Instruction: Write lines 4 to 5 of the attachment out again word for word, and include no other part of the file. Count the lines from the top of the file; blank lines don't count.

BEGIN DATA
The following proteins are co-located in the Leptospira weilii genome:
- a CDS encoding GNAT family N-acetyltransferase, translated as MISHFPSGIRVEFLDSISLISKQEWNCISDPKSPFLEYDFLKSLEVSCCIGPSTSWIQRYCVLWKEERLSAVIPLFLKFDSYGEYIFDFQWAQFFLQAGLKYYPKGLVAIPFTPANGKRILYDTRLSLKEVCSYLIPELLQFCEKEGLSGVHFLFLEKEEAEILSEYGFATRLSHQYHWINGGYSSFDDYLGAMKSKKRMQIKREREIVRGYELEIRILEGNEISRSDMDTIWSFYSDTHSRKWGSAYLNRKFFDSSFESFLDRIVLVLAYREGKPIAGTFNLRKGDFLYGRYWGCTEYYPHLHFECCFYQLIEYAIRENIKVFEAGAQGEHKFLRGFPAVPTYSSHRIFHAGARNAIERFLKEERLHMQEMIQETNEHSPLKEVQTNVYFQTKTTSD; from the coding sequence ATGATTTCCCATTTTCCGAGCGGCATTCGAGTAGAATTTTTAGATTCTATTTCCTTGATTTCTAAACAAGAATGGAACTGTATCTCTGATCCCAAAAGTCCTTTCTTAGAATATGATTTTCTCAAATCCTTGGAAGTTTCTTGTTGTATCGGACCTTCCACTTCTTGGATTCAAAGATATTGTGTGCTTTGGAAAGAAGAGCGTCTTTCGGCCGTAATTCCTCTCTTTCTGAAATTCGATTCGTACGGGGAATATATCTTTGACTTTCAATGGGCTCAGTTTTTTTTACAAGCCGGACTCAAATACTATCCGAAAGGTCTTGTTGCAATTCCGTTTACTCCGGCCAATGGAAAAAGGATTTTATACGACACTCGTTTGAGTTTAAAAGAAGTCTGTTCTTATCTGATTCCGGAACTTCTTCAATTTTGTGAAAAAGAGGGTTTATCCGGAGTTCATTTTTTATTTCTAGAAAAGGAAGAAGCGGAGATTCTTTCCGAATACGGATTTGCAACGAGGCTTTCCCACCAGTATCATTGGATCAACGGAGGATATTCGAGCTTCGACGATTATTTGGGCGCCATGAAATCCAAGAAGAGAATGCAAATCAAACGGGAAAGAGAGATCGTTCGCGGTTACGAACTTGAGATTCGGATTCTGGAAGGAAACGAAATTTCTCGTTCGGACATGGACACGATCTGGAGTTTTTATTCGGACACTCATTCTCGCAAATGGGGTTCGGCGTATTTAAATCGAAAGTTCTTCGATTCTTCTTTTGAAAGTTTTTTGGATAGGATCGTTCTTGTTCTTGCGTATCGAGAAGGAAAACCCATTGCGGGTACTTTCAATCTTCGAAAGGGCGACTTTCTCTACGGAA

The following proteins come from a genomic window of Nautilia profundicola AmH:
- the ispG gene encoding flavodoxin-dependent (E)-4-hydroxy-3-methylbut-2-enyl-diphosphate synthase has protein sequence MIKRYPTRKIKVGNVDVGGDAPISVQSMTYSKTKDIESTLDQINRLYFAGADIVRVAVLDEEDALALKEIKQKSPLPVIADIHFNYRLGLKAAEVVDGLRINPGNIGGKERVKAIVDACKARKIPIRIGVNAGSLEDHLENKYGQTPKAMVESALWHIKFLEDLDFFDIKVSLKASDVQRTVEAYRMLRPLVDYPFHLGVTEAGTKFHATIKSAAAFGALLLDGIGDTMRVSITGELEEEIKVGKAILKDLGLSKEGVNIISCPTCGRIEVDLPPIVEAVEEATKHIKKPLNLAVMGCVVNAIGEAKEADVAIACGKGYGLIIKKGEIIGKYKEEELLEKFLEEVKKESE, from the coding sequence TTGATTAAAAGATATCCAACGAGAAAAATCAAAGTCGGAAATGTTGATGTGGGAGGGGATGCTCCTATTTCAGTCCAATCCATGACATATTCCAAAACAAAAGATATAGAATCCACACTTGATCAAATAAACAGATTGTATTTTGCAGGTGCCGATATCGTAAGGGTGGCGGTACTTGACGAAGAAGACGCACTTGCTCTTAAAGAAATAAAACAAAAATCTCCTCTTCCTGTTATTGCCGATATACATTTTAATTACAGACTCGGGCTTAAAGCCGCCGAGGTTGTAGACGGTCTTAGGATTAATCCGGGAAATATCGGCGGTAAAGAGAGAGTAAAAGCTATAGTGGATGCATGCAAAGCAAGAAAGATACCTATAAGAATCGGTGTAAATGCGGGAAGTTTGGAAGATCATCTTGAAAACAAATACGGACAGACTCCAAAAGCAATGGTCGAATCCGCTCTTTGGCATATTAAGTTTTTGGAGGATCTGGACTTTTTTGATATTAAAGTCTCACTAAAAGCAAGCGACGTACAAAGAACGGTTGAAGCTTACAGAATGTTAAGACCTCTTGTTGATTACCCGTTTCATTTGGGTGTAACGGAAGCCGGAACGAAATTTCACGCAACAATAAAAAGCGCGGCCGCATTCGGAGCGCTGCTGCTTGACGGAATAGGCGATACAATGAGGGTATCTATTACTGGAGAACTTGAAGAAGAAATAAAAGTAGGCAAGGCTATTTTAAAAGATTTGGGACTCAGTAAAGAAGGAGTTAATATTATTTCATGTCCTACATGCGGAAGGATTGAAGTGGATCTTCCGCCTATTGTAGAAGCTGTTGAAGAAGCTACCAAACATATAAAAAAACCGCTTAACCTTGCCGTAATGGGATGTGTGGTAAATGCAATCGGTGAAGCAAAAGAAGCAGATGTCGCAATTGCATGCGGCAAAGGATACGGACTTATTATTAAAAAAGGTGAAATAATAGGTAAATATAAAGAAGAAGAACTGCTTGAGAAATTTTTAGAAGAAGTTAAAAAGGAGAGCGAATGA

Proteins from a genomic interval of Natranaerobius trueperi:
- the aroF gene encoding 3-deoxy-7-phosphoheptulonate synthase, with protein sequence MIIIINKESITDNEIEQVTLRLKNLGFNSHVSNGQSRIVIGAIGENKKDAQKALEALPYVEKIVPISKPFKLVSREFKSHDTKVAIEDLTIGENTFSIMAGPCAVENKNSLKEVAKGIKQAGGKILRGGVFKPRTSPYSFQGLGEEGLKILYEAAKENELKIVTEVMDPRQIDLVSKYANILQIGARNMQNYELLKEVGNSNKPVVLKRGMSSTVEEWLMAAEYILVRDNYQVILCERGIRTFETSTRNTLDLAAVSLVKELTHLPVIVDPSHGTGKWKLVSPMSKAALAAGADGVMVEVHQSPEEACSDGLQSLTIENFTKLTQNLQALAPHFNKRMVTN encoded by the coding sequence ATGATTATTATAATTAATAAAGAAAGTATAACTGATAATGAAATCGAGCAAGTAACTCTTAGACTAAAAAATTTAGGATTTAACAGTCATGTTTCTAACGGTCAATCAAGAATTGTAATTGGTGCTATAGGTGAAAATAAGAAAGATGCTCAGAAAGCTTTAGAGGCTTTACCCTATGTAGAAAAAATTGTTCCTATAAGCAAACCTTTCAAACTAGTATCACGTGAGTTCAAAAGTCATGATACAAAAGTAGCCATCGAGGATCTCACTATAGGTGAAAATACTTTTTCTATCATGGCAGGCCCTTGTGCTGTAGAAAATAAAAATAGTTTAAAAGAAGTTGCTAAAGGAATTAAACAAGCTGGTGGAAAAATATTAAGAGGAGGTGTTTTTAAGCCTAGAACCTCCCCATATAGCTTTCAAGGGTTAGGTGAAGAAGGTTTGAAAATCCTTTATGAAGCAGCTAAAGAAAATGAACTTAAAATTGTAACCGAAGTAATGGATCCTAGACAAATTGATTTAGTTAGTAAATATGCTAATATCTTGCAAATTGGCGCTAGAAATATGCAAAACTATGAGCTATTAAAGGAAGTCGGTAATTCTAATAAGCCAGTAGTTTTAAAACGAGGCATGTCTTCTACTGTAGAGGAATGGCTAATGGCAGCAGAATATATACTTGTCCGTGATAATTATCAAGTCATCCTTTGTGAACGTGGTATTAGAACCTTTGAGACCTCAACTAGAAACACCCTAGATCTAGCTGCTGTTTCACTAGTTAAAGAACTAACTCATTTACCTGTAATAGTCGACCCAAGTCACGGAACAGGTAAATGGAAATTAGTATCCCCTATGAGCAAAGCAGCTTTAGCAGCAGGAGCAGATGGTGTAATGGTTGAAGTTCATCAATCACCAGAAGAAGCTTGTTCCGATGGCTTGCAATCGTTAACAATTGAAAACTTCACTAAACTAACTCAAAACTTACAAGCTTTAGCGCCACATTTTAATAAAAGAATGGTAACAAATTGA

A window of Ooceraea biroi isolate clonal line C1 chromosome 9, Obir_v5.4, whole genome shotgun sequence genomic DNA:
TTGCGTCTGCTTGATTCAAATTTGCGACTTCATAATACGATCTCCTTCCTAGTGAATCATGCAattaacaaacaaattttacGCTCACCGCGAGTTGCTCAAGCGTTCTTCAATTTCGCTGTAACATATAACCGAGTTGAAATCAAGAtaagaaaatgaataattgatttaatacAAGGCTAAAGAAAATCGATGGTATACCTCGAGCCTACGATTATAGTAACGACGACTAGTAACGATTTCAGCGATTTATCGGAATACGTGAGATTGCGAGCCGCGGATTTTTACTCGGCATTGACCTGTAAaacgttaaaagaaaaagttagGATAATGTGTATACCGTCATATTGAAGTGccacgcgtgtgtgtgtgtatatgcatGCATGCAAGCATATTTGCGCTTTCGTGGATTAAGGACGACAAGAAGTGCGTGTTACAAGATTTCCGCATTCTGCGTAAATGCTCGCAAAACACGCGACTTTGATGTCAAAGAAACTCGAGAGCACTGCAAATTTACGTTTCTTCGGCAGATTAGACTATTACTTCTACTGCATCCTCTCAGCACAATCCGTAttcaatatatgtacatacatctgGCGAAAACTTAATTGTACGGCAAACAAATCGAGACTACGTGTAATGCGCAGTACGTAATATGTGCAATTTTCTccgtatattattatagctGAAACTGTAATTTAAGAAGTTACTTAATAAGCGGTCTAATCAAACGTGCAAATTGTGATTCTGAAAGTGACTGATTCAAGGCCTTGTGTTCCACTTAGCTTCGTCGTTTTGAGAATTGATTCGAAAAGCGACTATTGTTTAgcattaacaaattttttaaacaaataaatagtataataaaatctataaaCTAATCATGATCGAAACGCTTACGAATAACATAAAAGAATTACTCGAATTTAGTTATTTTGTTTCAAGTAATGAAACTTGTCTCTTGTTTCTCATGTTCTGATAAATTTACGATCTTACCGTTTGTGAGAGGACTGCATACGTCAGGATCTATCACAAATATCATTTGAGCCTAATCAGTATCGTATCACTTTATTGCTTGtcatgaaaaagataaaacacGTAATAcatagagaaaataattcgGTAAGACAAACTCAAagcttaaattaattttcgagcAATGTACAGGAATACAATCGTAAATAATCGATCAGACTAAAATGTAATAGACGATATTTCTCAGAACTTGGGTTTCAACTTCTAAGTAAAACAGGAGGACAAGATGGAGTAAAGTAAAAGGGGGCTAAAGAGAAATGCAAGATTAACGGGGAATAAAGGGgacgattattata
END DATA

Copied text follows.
- the ispG gene encoding flavodoxin-dependent (E)-4-hydroxy-3-methylbut-2-enyl-diphosphate synthase has protein sequence MIKRYPTRKIKVGNVDVGGDAPISVQSMTYSKTKDIESTLDQINRLYFAGADIVRVAVLDEEDALALKEIKQKSPLPVIADIHFNYRLGLKAAEVVDGLRINPGNIGGKERVKAIVDACKARKIPIRIGVNAGSLEDHLENKYGQTPKAMVESALWHIKFLEDLDFFDIKVSLKASDVQRTVEAYRMLRPLVDYPFHLGVTEAGTKFHATIKSAAAFGALLLDGIGDTMRVSITGELEEEIKVGKAILKDLGLSKEGVNIISCPTCGRIEVDLPPIVEAVEEATKHIKKPLNLAVMGCVVNAIGEAKEADVAIACGKGYGLIIKKGEIIGKYKEEELLEKFLEEVKKESE, from the coding sequence TTGATTAAAAGATATCCAACGAGAAAAATCAAAGTCGGAAATGTTGATGTGGGAGGGGATGCTCCTATTTCAGTCCAATCCATGACATATTCCAAAACAAAAGATATAGAATCCACACTTGATCAAATAAACAGATTGTATTTTGCAGGTGCCGATATCGTAAGGGTGGCGGTACTTGACGAAGAAGACGCACTTGCTCTTAAAGAAATAAAACAAAAATCTCCTCTTCCTGTTATTGCCGATATACATTTTAATTACAGACTCGGGCTTAAAGCCGCCGAGGTTGTAGACGGTCTTAGGATTAATCCGGGAAATATCGGCGGTAAAGAGAGAGTAAAAGCTATAGTGGATGCATGCAAAGCAAGAAAGATACCTATAAGAATCGGTGTAAATGCGGGAAGTTTGGAAGATCATCTTGAAAACAAATACGGACAGACTCCAAAAGCAATGGTCGAATCCGCTCTTTGGCATATTAAGTTTTTGGAGGATCTGGACTTTTTTGATATTAAAGTCTCACTAAAAGCAAGCGACGTACAAAGAACGGTTGAAGCTTACAGAATGTTAAGACCTCTTGTTGATTACCCGTTTCATTTGGGTGTAACGGAAGCCGGAACGAAATTTCACGCAACAATAAAAAGCGCGGCCGCATTCGGAGCGCTGCTGCTTGACGGAATAGGCGATACAATGAGGGTATCTATTACTGGAGAACTTGAAGAAGAAATAAAAGTAGGCAAGGCTATTTTAAAAGATTTGGGACTCAGTAAAGAAGGAGTTAATATTATTTCATGTCCTACATGCGGAAGGATTGAAGTGGATCTTCCGCCTATTGTAGAAGCTGTTGAAGAAGCTACCAAACATATAAAAAAACCGCTTAACCTTGCCGTAATGGGATGTGTGGTAAATGCAATCGGTGAAGCAAAAGAAGCAGATGTCGCAATTGCATGCGGCAAAGGATACGGACTTATTATTAAAAAAGGTGAAATAATAGGTAAATATAAAGAAGAAGAACTGCTTGAGAAATTTTTAGAAGAAGTTAAAAAGGAGAGCGAATGA

Proteins from a genomic interval of Natranaerobius trueperi: